The French president has doubled down on his Taiwan rhetoric after American criticism
Paris is an ally and not a “vassal” of Washington, French President Emmanuel Macron said on Wednesday, defending his comments about “strategic autonomy” of the EU regarding the rising tensions between the US and China.
“Being an ally does not mean being a vassal… doesn’t mean that we don’t have the right to think for ourselves,” Macron said in Amsterdam at a joint press conference with Dutch Prime Minister Mark Rutte.
Asked for the French position on Taiwan, Macron said Paris supports the status quo, meaning the “One China policy and the search for a peaceful resolution to the situation.”
Returning from his trip to China on Sunday, Macron argued that the EU can’t just be “America’s followers,” and that it is not in the bloc’s interest to stoke tensions over Taiwan.
“The worst thing would be to think that we Europeans must become followers on this topic and take our cue from the US agenda and a Chinese overreaction,” he told reporters.
The remarks earned a swift rebuke from US Senator Marco Rubio, a Florida Republican on the foreign affairs committee, who suggested Washington might leave the EU to handle the Ukraine conflict by itself.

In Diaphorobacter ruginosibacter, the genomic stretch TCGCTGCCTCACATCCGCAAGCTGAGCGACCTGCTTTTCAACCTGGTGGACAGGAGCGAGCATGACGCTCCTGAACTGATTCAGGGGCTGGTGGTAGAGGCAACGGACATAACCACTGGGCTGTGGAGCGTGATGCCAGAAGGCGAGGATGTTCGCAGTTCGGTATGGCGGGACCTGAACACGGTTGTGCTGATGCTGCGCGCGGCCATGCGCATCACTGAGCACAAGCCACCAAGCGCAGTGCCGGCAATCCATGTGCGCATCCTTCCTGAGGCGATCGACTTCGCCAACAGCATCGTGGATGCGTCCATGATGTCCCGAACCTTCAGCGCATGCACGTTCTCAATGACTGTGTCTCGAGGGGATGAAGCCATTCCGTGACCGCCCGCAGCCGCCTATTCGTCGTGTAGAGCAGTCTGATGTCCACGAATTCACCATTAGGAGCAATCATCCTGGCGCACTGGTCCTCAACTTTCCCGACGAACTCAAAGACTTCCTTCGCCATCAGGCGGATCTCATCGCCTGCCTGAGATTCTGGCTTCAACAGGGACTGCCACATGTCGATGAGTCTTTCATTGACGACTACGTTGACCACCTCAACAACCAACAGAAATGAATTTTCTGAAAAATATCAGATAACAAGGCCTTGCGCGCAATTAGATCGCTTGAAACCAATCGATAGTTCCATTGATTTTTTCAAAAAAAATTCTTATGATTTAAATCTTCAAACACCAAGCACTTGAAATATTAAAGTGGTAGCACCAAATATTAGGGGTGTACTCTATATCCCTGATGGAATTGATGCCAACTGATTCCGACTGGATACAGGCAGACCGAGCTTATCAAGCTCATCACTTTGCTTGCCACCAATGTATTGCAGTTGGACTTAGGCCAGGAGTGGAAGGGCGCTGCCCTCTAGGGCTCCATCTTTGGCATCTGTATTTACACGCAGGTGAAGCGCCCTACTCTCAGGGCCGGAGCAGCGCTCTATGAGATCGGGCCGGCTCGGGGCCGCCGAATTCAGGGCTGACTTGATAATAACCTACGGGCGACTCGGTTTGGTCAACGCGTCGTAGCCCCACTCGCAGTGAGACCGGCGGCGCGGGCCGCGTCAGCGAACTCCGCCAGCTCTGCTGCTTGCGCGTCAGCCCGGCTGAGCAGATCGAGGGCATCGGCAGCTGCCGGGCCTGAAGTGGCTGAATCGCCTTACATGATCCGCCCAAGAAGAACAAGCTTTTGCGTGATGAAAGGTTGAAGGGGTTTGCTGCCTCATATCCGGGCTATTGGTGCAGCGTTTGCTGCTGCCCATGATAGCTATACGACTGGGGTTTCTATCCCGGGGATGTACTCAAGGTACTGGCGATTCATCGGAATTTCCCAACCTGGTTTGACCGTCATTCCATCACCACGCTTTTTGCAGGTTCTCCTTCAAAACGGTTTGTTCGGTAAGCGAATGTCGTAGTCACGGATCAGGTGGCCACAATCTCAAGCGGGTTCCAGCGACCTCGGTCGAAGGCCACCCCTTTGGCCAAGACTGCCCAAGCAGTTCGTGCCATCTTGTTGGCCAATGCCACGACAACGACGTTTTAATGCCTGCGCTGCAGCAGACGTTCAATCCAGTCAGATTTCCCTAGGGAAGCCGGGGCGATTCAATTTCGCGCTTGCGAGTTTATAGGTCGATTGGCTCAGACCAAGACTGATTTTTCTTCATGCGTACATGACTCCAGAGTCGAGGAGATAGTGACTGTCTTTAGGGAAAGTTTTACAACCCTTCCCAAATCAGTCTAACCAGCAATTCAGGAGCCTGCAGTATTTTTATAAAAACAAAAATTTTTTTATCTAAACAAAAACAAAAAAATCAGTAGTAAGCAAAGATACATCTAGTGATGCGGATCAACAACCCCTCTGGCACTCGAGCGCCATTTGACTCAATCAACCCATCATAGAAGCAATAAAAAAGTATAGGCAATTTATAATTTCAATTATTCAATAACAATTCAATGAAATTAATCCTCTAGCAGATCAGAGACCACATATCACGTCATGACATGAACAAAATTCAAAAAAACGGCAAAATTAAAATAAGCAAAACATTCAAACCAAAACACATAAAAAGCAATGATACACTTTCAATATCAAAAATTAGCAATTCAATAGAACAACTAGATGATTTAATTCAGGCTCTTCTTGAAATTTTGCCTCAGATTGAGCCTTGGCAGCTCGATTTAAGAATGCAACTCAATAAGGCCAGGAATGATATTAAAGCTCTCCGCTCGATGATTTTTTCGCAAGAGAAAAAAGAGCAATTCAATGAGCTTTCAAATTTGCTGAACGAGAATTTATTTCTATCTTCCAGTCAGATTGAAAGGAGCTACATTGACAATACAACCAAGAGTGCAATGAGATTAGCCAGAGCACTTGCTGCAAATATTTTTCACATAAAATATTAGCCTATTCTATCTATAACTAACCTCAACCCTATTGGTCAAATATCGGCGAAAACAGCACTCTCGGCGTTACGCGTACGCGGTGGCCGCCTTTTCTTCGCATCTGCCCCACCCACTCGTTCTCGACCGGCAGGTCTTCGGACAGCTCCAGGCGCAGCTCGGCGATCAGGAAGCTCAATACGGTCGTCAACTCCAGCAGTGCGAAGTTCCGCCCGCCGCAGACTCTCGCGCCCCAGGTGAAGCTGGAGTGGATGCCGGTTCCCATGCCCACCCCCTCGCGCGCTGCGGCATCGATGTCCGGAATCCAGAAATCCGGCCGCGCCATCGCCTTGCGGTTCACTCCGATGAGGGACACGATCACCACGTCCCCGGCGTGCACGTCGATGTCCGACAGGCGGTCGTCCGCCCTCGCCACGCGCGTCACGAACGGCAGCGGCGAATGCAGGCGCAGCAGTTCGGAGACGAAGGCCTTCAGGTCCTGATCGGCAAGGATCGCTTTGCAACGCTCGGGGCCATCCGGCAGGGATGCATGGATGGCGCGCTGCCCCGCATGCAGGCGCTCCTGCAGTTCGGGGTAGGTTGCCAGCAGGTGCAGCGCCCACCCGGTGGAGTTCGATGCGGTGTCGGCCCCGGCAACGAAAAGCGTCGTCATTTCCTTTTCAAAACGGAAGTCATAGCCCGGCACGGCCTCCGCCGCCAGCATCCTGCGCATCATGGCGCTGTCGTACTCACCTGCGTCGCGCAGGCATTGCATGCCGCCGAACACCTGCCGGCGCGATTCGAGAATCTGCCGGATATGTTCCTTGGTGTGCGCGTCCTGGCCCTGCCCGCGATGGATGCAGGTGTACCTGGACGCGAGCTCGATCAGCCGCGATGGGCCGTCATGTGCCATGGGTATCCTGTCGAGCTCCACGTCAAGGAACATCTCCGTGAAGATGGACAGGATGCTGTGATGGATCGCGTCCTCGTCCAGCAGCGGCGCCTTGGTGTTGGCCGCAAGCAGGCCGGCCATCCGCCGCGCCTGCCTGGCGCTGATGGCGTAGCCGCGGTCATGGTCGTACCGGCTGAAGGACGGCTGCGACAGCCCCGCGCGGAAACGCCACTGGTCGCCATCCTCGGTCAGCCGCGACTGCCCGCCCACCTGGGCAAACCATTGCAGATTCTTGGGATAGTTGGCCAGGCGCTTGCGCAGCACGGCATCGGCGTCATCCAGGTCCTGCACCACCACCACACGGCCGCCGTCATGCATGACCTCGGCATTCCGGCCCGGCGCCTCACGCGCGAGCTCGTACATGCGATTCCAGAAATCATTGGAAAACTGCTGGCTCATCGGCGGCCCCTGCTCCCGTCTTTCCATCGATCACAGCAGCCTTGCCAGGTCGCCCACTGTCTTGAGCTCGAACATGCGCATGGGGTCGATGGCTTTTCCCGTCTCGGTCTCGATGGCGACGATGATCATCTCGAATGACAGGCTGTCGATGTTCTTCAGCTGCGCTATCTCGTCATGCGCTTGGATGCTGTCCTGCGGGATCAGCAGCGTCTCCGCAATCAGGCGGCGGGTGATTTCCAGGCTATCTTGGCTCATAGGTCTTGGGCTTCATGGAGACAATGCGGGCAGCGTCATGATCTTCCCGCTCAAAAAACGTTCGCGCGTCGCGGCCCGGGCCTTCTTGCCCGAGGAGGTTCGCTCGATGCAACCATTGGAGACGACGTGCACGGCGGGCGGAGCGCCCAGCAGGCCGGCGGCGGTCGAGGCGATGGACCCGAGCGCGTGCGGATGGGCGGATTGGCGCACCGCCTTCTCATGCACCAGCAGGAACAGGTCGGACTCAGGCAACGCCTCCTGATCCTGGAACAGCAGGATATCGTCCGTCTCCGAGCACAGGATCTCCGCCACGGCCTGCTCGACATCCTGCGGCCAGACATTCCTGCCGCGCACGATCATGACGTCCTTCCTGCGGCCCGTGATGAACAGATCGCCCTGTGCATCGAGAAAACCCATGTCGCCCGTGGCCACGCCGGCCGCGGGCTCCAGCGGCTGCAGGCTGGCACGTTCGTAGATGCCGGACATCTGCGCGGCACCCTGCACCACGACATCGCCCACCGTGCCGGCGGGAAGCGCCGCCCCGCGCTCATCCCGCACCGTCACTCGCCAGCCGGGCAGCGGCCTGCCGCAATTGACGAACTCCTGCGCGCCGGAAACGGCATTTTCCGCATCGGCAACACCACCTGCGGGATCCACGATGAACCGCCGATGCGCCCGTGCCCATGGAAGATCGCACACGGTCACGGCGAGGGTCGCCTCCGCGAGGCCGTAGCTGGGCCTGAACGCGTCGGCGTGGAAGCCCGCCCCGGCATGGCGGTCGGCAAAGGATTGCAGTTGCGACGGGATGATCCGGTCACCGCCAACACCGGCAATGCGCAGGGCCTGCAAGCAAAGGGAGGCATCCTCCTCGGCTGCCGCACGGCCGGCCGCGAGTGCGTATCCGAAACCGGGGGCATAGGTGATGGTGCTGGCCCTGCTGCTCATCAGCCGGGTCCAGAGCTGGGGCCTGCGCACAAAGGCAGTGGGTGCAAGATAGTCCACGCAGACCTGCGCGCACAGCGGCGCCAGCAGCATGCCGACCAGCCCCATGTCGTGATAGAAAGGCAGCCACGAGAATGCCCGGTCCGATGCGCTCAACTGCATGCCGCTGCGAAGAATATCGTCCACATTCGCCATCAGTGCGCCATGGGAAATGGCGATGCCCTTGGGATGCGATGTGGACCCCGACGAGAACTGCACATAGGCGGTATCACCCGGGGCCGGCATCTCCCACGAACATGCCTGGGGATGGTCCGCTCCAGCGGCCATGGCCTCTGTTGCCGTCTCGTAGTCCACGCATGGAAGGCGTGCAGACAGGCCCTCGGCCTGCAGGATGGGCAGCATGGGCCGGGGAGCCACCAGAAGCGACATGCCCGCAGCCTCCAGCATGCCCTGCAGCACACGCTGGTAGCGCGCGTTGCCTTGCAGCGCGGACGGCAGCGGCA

Taiwanese Parliament Speaker You Si-kun on Tuesday argued that France had forsaken its motto of ‘liberty, equality, fraternity’, and that advanced democracies should not “ignore the lives and deaths of people in other countries,” adding that Macron’s comments left him “puzzled.”
Meanwhile, French Finance Minister Bruno Le Maire said that Macron was “perfectly right to demand European independence and sovereignty,” while the president of the European Council, Charles Michel, noted that “quite a few” leaders of EU countries think like Macron, even though they “wouldn’t say things the same way.”
When asked about the French president’s comments on Monday, the US State Department said France is a long-standing ally and that occasional disagreements do not detract from the “deep partnership” with Paris.
As for the EU position, a State Department spokesman cited a recent speech by the bloc’s president, Ursula von der Leyen, which described China as “a national and economic security threat,” and said there is “immense convergence” between Washington and Brussels on the matter.
Published by Rt.com
Republished by The 21st Century
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